Energy, community and a compelling story
The search for sustainable sources of energy continues with great urgency in many places. One area that has attracted much attention in the last several years is a stratum of shale called the Marcellus, which was discovered 150 years ago and named for a small town in New York state where the layer of shale had, after a series of geological upheavals, been wrenched to the surface. Some estimates say it contains the third largest cache of natural gas in the world, with a potential worth in the millions of dollars.
Getting to that natural gas, however, is not easy. Part of the Marcellus stratum is in Susquehanna County, Pennsylvania, a rural, rocky, remote part of the state populated primarily by several generations of farmers and their families. When representatives from gas companies began to appear there and sought to persuade landowners to sign documents giving the companies the right to drill on their property, it set in motion a classic story of locals with deep family roots and a suspicion of Big Oil and Big Government versus large corporations willing to spend a lot of money in the hopes of eventually reaping huge profits. At the same time, it could also provide at least a short-term solution to the nation’s energy needs.
Journalist Seamus McGraw grew up in the area, and his mother was one of the first to be approached by an oil company wanting a lease to drill on her property. In The End of Country he tells the compelling story of how residents of the community were changed by this apparent good luck that led to, among other consequences both good and bad, what one resident called “the end of country.” Two of the prominent personalities in the story are Ken Ely, a sometimes cantankerous, self-described hermit who has lived there for many years, and a newcomer, Victoria Switzer, a former teacher who moved to the area with her husband to build a home that could be their refuge. Although different in so many ways, Ken and Victoria find themselves unlikely allies in dealing with some of the negative aspects of the big changes confronting the landowners. Another key figure is Terry Engelder, a Penn State University professor whose reading of the initial production reports from a few gas wells in the Marcellus shale led him to estimate greater productivity in the area than originally thought—setting off a frenzied bidding for access to landowners’ property.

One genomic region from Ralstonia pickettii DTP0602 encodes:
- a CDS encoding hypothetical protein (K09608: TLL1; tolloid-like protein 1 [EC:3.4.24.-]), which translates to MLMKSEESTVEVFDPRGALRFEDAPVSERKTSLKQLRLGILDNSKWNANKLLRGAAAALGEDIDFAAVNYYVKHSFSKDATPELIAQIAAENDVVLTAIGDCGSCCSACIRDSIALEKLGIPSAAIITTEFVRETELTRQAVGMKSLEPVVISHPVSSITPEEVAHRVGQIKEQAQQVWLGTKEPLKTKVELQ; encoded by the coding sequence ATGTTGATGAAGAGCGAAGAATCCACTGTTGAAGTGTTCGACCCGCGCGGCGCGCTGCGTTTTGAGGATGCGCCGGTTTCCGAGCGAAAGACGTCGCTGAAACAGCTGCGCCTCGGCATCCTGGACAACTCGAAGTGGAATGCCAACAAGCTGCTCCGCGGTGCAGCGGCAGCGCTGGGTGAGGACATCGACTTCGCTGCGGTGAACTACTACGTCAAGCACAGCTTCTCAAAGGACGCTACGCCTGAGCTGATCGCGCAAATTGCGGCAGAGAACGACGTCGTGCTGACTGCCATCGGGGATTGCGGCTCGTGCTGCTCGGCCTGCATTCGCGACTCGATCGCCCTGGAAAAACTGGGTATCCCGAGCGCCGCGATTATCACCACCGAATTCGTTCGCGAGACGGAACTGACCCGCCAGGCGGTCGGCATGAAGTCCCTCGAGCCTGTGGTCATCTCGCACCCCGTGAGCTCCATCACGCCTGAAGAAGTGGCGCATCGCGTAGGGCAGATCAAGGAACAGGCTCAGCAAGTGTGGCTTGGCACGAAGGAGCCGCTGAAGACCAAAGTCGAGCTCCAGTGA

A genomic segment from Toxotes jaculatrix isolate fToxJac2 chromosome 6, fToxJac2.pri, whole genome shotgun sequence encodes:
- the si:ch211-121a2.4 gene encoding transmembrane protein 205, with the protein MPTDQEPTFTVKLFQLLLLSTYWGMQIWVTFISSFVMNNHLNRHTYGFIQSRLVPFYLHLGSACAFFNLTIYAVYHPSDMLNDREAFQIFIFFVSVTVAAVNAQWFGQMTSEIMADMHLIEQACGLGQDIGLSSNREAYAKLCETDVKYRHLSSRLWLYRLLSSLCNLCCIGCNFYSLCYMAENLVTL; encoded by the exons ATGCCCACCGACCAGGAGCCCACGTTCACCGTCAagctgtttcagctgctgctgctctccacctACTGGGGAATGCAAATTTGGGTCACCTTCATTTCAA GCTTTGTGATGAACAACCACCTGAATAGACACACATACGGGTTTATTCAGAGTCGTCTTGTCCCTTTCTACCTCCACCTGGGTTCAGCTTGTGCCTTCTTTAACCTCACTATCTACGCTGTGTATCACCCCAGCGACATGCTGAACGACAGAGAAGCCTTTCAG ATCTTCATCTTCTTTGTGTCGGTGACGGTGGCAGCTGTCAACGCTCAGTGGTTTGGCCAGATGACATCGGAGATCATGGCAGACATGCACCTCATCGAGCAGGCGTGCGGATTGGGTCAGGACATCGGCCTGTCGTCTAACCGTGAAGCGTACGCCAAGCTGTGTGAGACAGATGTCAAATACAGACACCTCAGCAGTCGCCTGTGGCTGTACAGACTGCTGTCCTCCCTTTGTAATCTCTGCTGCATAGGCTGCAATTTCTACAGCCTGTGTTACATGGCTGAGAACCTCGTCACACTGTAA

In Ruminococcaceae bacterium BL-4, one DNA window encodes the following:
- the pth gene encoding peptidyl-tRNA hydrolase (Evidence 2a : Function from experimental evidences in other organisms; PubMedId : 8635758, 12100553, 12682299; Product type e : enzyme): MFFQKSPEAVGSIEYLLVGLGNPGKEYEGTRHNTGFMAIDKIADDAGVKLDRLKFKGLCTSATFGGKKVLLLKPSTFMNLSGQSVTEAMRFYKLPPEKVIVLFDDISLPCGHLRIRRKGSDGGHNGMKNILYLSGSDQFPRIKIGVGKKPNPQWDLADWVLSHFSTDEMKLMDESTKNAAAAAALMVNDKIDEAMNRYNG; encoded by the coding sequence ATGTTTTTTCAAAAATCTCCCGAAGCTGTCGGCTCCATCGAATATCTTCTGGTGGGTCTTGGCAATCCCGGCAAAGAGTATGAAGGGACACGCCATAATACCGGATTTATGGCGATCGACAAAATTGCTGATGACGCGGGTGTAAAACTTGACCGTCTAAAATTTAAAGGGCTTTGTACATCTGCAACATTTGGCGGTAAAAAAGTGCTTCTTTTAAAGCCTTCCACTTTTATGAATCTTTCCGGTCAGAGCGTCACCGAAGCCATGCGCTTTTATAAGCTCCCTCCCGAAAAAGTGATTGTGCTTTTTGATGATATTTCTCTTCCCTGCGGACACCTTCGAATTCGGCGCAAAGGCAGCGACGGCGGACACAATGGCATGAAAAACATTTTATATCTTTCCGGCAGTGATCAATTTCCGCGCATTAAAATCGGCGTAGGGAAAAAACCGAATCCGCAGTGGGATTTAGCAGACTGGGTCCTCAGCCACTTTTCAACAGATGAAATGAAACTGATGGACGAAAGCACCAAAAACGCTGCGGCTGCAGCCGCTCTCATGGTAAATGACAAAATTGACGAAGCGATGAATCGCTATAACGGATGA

But there is much more in this carefully researched and beautifully written account. McGraw wants us to understand that “the whole history of the Marcellus shale . . . was itself a history of random accidents and improbable coincidences.” He tells about unique and often desperate men who over the years were obsessed with mastering and subduing this vast area of potential underground energy. He gives us a history of some of these who made significant contributions but did not personally profit from them. Among many other subjects, he explains the controversial practice of “fracking,” the shorthand for “hydraulic fracturing.” Although drillers vouch for its safety, the state government of Pennsylvania and the federal government consider the used frack water to be so dangerous that they say it is the most toxic byproduct of gas development.
The story McGraw tells takes place over hundreds of millions of years, and it is also about our present and our future. It is a personal story about how families and a community met the challenges and dilemmas posed by the energy companies and by the protection of their own land and the environment. The End of Country is an important book that deals with complex issues in a reader-friendly way.